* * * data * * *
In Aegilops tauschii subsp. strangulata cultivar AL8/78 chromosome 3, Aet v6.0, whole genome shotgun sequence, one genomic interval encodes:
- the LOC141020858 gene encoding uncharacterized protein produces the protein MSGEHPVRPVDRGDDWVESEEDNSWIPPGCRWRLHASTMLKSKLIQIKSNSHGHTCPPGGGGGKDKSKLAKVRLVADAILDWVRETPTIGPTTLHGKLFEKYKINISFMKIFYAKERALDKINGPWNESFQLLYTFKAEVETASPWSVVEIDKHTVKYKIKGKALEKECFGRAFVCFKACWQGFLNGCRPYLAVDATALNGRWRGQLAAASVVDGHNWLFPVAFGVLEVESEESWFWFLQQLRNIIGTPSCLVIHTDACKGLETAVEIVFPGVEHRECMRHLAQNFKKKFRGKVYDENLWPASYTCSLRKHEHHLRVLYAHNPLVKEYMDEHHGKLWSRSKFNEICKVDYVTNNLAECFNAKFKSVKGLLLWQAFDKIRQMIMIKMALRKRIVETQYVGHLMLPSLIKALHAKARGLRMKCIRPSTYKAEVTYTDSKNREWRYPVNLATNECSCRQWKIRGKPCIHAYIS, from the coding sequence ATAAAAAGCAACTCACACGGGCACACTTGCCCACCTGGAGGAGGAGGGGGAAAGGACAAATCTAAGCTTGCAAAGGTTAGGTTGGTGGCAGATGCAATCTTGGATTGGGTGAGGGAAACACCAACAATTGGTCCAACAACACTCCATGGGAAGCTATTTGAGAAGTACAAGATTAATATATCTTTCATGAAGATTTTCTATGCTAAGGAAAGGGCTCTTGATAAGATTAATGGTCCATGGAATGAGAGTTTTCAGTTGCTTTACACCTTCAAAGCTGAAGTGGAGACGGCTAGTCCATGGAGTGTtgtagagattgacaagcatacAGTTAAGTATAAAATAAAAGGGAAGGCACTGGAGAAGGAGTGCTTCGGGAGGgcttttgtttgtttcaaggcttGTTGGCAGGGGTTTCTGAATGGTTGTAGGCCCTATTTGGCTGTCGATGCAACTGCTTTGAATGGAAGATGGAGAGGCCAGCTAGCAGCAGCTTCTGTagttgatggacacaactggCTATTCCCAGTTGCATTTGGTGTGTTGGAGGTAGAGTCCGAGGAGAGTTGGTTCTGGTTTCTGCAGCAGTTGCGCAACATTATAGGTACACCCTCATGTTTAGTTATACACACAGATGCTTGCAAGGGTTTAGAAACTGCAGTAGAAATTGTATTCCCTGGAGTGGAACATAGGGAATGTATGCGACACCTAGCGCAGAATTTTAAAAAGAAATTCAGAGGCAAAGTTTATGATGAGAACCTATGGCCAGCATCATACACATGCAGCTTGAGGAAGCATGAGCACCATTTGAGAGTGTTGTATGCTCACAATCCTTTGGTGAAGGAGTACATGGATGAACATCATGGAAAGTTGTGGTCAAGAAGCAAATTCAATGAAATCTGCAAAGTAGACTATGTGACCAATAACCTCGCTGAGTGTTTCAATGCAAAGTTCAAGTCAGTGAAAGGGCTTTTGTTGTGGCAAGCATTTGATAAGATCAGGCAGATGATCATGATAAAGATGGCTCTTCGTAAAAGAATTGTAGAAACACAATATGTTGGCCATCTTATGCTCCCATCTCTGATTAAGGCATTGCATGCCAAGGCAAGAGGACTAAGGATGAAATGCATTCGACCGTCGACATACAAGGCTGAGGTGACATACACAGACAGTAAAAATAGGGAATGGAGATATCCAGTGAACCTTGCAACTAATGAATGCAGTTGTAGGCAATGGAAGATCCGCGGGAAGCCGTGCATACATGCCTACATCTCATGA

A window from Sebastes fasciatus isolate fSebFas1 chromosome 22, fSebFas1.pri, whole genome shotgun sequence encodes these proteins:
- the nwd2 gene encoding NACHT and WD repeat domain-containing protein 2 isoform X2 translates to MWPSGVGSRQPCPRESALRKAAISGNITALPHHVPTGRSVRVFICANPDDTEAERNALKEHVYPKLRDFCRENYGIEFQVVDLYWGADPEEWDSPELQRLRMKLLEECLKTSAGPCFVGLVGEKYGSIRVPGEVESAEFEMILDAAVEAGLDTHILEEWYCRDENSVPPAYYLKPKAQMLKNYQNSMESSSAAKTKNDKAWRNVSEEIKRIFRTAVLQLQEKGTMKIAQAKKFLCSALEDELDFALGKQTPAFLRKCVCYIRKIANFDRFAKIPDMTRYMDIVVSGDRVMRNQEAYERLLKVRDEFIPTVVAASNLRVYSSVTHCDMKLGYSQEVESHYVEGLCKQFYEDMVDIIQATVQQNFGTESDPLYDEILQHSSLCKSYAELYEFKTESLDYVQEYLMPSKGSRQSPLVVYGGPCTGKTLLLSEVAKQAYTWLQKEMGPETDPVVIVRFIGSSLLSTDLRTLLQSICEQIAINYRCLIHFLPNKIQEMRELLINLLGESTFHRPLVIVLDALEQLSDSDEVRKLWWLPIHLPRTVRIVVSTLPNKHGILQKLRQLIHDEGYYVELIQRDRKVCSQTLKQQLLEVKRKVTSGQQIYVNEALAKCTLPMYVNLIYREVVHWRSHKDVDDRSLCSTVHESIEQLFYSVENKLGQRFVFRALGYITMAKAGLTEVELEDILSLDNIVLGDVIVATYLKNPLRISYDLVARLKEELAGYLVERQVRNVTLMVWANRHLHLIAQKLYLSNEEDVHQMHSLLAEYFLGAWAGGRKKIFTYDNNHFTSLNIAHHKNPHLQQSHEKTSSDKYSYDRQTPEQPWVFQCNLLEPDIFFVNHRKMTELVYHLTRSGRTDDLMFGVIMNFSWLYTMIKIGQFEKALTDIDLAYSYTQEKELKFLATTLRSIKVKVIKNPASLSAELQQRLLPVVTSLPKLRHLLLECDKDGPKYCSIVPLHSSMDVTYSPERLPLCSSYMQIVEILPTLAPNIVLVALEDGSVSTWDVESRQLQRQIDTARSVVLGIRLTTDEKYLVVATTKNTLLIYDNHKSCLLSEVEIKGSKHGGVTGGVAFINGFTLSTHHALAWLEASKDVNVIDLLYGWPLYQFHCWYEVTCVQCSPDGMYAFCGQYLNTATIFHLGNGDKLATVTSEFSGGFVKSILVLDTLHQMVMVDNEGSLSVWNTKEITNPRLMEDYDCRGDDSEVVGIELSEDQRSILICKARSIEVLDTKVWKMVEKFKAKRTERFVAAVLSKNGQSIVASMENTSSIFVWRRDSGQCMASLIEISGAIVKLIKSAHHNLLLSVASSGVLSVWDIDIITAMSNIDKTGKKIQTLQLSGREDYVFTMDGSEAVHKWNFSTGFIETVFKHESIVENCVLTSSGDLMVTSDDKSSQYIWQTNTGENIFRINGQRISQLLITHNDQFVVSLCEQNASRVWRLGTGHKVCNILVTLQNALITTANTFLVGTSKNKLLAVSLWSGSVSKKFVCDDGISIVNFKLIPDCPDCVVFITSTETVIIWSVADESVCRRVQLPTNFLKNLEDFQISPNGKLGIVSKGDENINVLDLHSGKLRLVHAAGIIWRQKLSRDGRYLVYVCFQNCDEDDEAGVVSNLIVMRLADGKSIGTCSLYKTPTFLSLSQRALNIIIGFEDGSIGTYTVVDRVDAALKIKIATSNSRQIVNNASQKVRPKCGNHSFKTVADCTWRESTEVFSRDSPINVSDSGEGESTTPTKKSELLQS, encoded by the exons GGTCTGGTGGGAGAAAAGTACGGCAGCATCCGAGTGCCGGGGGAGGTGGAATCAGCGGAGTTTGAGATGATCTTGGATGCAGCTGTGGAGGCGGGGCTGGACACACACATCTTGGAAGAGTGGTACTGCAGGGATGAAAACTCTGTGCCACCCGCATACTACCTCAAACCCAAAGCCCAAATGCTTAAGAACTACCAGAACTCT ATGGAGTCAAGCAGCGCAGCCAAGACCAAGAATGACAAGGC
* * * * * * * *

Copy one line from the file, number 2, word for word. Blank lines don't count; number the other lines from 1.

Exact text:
- the LOC141020858 gene encoding uncharacterized protein produces the protein MSGEHPVRPVDRGDDWVESEEDNSWIPPGCRWRLHASTMLKSKLIQIKSNSHGHTCPPGGGGGKDKSKLAKVRLVADAILDWVRETPTIGPTTLHGKLFEKYKINISFMKIFYAKERALDKINGPWNESFQLLYTFKAEVETASPWSVVEIDKHTVKYKIKGKALEKECFGRAFVCFKACWQGFLNGCRPYLAVDATALNGRWRGQLAAASVVDGHNWLFPVAFGVLEVESEESWFWFLQQLRNIIGTPSCLVIHTDACKGLETAVEIVFPGVEHRECMRHLAQNFKKKFRGKVYDENLWPASYTCSLRKHEHHLRVLYAHNPLVKEYMDEHHGKLWSRSKFNEICKVDYVTNNLAECFNAKFKSVKGLLLWQAFDKIRQMIMIKMALRKRIVETQYVGHLMLPSLIKALHAKARGLRMKCIRPSTYKAEVTYTDSKNREWRYPVNLATNECSCRQWKIRGKPCIHAYIS, from the coding sequence ATAAAAAGCAACTCACACGGGCACACTTGCCCACCTGGAGGAGGAGGGGGAAAGGACAAATCTAAGCTTGCAAAGGTTAGGTTGGTGGCAGATGCAATCTTGGATTGGGTGAGGGAAACACCAACAATTGGTCCAACAACACTCCATGGGAAGCTATTTGAGAAGTACAAGATTAATATATCTTTCATGAAGATTTTCTATGCTAAGGAAAGGGCTCTTGATAAGATTAATGGTCCATGGAATGAGAGTTTTCAGTTGCTTTACACCTTCAAAGCTGAAGTGGAGACGGCTAGTCCATGGAGTGTtgtagagattgacaagcatacAGTTAAGTATAAAATAAAAGGGAAGGCACTGGAGAAGGAGTGCTTCGGGAGGgcttttgtttgtttcaaggcttGTTGGCAGGGGTTTCTGAATGGTTGTAGGCCCTATTTGGCTGTCGATGCAACTGCTTTGAATGGAAGATGGAGAGGCCAGCTAGCAGCAGCTTCTGTagttgatggacacaactggCTATTCCCAGTTGCATTTGGTGTGTTGGAGGTAGAGTCCGAGGAGAGTTGGTTCTGGTTTCTGCAGCAGTTGCGCAACATTATAGGTACACCCTCATGTTTAGTTATACACACAGATGCTTGCAAGGGTTTAGAAACTGCAGTAGAAATTGTATTCCCTGGAGTGGAACATAGGGAATGTATGCGACACCTAGCGCAGAATTTTAAAAAGAAATTCAGAGGCAAAGTTTATGATGAGAACCTATGGCCAGCATCATACACATGCAGCTTGAGGAAGCATGAGCACCATTTGAGAGTGTTGTATGCTCACAATCCTTTGGTGAAGGAGTACATGGATGAACATCATGGAAAGTTGTGGTCAAGAAGCAAATTCAATGAAATCTGCAAAGTAGACTATGTGACCAATAACCTCGCTGAGTGTTTCAATGCAAAGTTCAAGTCAGTGAAAGGGCTTTTGTTGTGGCAAGCATTTGATAAGATCAGGCAGATGATCATGATAAAGATGGCTCTTCGTAAAAGAATTGTAGAAACACAATATGTTGGCCATCTTATGCTCCCATCTCTGATTAAGGCATTGCATGCCAAGGCAAGAGGACTAAGGATGAAATGCATTCGACCGTCGACATACAAGGCTGAGGTGACATACACAGACAGTAAAAATAGGGAATGGAGATATCCAGTGAACCTTGCAACTAATGAATGCAGTTGTAGGCAATGGAAGATCCGCGGGAAGCCGTGCATACATGCCTACATCTCATGA